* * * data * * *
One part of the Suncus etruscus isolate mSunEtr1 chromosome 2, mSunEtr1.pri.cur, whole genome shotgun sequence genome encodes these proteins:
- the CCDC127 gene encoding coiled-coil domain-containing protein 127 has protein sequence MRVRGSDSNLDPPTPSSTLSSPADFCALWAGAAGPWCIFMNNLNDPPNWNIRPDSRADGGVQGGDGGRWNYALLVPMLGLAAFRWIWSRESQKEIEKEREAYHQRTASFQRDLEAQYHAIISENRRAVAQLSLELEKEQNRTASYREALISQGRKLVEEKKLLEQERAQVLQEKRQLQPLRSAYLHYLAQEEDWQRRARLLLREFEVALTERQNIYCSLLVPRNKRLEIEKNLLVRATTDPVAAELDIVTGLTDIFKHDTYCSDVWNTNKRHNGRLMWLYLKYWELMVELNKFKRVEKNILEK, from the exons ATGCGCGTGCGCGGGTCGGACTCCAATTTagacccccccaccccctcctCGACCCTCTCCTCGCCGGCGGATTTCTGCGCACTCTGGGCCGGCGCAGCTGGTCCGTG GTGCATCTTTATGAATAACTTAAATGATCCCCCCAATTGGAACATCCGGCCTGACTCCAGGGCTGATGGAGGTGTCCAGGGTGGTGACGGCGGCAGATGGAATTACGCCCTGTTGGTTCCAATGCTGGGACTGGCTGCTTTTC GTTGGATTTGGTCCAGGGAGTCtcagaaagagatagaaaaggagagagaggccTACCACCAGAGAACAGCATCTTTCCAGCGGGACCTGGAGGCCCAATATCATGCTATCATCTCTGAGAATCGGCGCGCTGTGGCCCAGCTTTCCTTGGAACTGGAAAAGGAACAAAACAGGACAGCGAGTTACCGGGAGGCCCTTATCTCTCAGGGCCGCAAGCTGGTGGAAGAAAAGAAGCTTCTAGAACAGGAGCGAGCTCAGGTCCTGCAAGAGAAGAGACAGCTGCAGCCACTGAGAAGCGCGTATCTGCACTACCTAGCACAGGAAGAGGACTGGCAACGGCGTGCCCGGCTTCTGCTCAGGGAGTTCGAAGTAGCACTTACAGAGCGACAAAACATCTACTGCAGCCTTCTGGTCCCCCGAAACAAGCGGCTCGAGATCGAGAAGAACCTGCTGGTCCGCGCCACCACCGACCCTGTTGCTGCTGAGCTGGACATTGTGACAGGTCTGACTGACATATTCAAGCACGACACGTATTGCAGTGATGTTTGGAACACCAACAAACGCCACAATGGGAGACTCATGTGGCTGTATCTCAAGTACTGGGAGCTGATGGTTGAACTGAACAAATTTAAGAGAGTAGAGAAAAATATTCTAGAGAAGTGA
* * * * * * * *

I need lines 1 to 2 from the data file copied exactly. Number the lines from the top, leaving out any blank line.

One part of the Suncus etruscus isolate mSunEtr1 chromosome 2, mSunEtr1.pri.cur, whole genome shotgun sequence genome encodes these proteins:
- the CCDC127 gene encoding coiled-coil domain-containing protein 127 has protein sequence MRVRGSDSNLDPPTPSSTLSSPADFCALWAGAAGPWCIFMNNLNDPPNWNIRPDSRADGGVQGGDGGRWNYALLVPMLGLAAFRWIWSRESQKEIEKEREAYHQRTASFQRDLEAQYHAIISENRRAVAQLSLELEKEQNRTASYREALISQGRKLVEEKKLLEQERAQVLQEKRQLQPLRSAYLHYLAQEEDWQRRARLLLREFEVALTERQNIYCSLLVPRNKRLEIEKNLLVRATTDPVAAELDIVTGLTDIFKHDTYCSDVWNTNKRHNGRLMWLYLKYWELMVELNKFKRVEKNILEK, from the exons ATGCGCGTGCGCGGGTCGGACTCCAATTTagacccccccaccccctcctCGACCCTCTCCTCGCCGGCGGATTTCTGCGCACTCTGGGCCGGCGCAGCTGGTCCGTG GTGCATCTTTATGAATAACTTAAATGATCCCCCCAATTGGAACATCCGGCCTGACTCCAGGGCTGATGGAGGTGTCCAGGGTGGTGACGGCGGCAGATGGAATTACGCCCTGTTGGTTCCAATGCTGGGACTGGCTGCTTTTC GTTGGATTTGGTCCAGGGAGTCtcagaaagagatagaaaaggagagagaggccTACCACCAGAGAACAGCATCTTTCCAGCGGGACCTGGAGGCCCAATATCATGCTATCATCTCTGAGAATCGGCGCGCTGTGGCCCAGCTTTCCTTGGAACTGGAAAAGGAACAAAACAGGACAGCGAGTTACCGGGAGGCCCTTATCTCTCAGGGCCGCAAGCTGGTGGAAGAAAAGAAGCTTCTAGAACAGGAGCGAGCTCAGGTCCTGCAAGAGAAGAGACAGCTGCAGCCACTGAGAAGCGCGTATCTGCACTACCTAGCACAGGAAGAGGACTGGCAACGGCGTGCCCGGCTTCTGCTCAGGGAGTTCGAAGTAGCACTTACAGAGCGACAAAACATCTACTGCAGCCTTCTGGTCCCCCGAAACAAGCGGCTCGAGATCGAGAAGAACCTGCTGGTCCGCGCCACCACCGACCCTGTTGCTGCTGAGCTGGACATTGTGACAGGTCTGACTGACATATTCAAGCACGACACGTATTGCAGTGATGTTTGGAACACCAACAAACGCCACAATGGGAGACTCATGTGGCTGTATCTCAAGTACTGGGAGCTGATGGTTGAACTGAACAAATTTAAGAGAGTAGAGAAAAATATTCTAGAGAAGTGA